Enough has been said about the wisdom or wickedness of Fashola’s dictatorial decision regarding commercial motorcycles in Lagos, and apparently Governor Aliyu Wammako in far away Sokoto State was rueing his prolonged absence from the front pages of national dailies. And so what better way was there to make a majestic return to national consciousness than to invite the Business Manager of PHCN Gwiwa Business District to his private residence and flog him till he became unconscious. Recreating the scene seems to be an arduous task for anyone – a grown man picking up a locally-made whiplash to trash another grown man? For what crimes? Understandably, PHCN officials need to be reprimanded if they indeed have failed to deliver the two SMVA transformers to Wamakko town as they were commissioned to do, but have all official channels been exhausted? By physically assaulting Engr. Moses Osigwe, Mallam Isyaku Daura and Nurudeen Mohammed, Governor Aliyu Wamakko did not crown himself in glory; he rather belittled himself and descended to the lowest depths to which any public official could sink.
The Nigerian Governors Forum, apparently kicked off a ‘Mediocrity Week’ a while ago without remembering to inform us, otherwise how else could one explain Governor Danbaba Suntai’s unwise decision to fly a private Cessna 208 jet from Jalingo to Yola in pitch darkness? Having been warned by his private pilot that it was unreasonable to embark on such a foolish mission at the dead of night, knowing that the Yola airport was ill-equipped to accommodate flights beyond 6pm, he refused to read the writing on the wall, even when his pilot declined to fly with him. He instead headed for the cockpit, relying on his private flying license (hoping he didn’t skip the class where flight safety rules were taught) and took three loyal aides along with him on a ride to death. Not unexpectedly, the aircraft lost contact with the Yola airport and headed straight for hell’s gate.
The problem was not Suntai deciding to take his own life because he thought he knew how to fly a jet or because he could afford one, the problem was compelling three hapless assistants to embark on the flight with him. As expected, he is possibly now sipping fine wine and receiving world-class treatment in Germany on the sweat of Taraba’s poor taxpayers while his three comrades languish in hospitals in Abuja. No matter how the Taraba State Commissioner for Information tries to spin it, there is no logical justification for airlifting one of four passengers to Abuja and then Germany within 36 hours of an air crash while the other three are shuffled between Yola and Abuja up to seven days after the same crash. How else could one explain this than the fact that some animals are definitely more equal than others in the jungle called Nigeria?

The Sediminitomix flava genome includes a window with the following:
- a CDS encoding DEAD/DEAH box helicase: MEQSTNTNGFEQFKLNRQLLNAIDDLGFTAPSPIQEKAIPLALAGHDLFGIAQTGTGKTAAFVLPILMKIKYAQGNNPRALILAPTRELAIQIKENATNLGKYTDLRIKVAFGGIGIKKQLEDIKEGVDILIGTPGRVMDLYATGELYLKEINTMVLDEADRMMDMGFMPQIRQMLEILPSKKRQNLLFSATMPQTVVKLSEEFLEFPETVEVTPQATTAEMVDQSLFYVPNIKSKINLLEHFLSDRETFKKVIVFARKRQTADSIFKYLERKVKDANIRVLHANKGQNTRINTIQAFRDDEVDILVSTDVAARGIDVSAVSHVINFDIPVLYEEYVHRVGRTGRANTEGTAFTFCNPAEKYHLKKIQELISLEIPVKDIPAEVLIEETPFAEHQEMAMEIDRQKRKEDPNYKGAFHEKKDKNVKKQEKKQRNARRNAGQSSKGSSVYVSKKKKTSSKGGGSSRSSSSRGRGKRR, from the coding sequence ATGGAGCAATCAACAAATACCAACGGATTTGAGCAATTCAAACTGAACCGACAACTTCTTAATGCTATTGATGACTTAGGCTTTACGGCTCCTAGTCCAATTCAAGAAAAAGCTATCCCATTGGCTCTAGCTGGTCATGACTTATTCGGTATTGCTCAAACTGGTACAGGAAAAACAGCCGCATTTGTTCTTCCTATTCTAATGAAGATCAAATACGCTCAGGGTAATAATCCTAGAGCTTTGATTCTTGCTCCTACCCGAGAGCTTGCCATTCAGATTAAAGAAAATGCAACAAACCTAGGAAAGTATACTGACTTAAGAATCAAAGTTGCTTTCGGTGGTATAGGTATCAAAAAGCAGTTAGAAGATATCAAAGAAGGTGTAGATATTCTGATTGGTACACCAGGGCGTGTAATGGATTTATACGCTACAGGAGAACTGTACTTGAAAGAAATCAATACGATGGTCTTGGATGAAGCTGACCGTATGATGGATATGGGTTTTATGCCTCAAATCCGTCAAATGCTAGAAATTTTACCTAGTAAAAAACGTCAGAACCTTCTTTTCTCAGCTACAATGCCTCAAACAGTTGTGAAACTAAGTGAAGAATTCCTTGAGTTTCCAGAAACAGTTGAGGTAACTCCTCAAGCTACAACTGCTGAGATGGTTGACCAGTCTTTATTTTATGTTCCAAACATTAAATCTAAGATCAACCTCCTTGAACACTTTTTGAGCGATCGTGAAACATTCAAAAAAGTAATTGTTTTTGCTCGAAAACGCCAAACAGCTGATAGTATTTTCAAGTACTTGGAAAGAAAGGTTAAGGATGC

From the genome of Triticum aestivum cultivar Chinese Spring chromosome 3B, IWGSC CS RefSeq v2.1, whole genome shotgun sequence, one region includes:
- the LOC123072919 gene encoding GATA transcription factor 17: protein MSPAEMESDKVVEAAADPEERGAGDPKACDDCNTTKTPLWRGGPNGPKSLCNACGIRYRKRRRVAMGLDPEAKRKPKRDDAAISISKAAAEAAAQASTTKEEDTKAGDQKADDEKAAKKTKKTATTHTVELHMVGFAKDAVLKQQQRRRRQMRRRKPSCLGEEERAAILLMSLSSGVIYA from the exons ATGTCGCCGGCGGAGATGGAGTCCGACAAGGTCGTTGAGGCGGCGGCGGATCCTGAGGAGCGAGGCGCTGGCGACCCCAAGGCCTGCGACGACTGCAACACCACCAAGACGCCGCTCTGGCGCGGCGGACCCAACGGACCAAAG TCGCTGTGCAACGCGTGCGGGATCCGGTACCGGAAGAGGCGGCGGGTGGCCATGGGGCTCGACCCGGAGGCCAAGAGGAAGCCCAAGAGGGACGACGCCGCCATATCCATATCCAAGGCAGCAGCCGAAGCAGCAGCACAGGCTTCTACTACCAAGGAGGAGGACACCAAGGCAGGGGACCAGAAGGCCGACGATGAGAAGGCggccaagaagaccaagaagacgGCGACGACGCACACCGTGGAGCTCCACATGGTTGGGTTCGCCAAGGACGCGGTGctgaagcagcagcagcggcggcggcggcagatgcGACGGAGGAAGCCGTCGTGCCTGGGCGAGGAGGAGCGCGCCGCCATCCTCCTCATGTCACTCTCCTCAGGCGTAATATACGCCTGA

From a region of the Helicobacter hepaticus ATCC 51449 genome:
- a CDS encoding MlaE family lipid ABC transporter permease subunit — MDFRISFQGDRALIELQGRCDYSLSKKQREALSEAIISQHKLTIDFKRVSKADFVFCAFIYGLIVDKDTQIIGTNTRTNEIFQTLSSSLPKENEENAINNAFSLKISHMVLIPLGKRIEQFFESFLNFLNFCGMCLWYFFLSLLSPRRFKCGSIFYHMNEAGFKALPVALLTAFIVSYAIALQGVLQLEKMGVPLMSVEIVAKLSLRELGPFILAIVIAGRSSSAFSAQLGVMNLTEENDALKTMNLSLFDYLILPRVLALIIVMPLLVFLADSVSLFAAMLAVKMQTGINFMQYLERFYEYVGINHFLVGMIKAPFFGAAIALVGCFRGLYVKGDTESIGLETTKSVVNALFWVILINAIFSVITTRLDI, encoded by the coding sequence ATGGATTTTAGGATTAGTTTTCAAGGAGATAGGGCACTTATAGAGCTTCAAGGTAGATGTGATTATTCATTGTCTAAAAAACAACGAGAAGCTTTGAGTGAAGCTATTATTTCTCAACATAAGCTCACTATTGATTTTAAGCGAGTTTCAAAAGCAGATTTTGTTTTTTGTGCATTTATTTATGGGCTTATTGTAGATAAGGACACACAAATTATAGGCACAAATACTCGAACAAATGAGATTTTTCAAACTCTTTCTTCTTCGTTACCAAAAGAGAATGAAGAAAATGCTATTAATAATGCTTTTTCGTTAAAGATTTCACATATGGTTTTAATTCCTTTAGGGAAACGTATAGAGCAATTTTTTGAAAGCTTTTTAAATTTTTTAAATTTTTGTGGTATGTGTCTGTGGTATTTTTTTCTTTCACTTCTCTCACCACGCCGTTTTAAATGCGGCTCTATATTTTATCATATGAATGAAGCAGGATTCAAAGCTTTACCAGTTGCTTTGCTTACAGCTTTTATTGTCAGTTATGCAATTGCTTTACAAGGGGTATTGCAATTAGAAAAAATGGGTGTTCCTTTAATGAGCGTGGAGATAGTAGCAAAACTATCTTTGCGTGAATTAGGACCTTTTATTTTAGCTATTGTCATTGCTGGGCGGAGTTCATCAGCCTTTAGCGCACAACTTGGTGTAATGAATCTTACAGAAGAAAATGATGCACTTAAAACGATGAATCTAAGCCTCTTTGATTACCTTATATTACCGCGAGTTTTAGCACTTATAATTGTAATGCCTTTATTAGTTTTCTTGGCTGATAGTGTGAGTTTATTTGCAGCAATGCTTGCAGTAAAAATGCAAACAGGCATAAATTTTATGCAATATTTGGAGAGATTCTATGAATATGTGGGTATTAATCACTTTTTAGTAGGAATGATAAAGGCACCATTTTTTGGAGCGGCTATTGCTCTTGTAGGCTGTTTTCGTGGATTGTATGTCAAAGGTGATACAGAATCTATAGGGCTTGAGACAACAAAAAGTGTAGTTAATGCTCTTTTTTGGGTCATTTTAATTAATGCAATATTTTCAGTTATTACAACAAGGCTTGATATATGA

In the spirit of flaunting private jets, Governor Rotimi Amaechi has decided not to be trumped by any of his contemporaries and the way to do that is to debut a stunning Global 5000 Bombardier jet at the peak of dealing with the aftermath of destructive floods in his state. Whether the fancy jet cost $45million or $50million, whether it was purchased two years ago or whether it was freshly minted, whether two other expensive jets were traded off to purchase this amazon or whether it was bought in cash, the question is not about affordability, the question is of priorities. And as if matters couldn’t get worse, media sources have recently confirmed that Governor Godswill Akpabio also owns a similar private jet to Amaechi’s. In their private capacities, no one cares what Amaechi or Akpabio does with their money, but as the custodians of goodwill for the people of Rivers and Akwa Ibom States, Amaechi and Akpabio have just ostracized themselves unnecessarily from the citizens of their states. True enough, there are transportation needs for any Governor, but the insensitivity of actions such as these ring louder than any other amazing tasks that they might have performed.
Will Nigerian politicians ever change? Possibly not. Neither will the ill-feelings and curses of the good people of Nigeria towards them. After all, one good turn deserves another, doesn’t it?
You can follow Faith Abiodun on Twitter @FaithAbiodun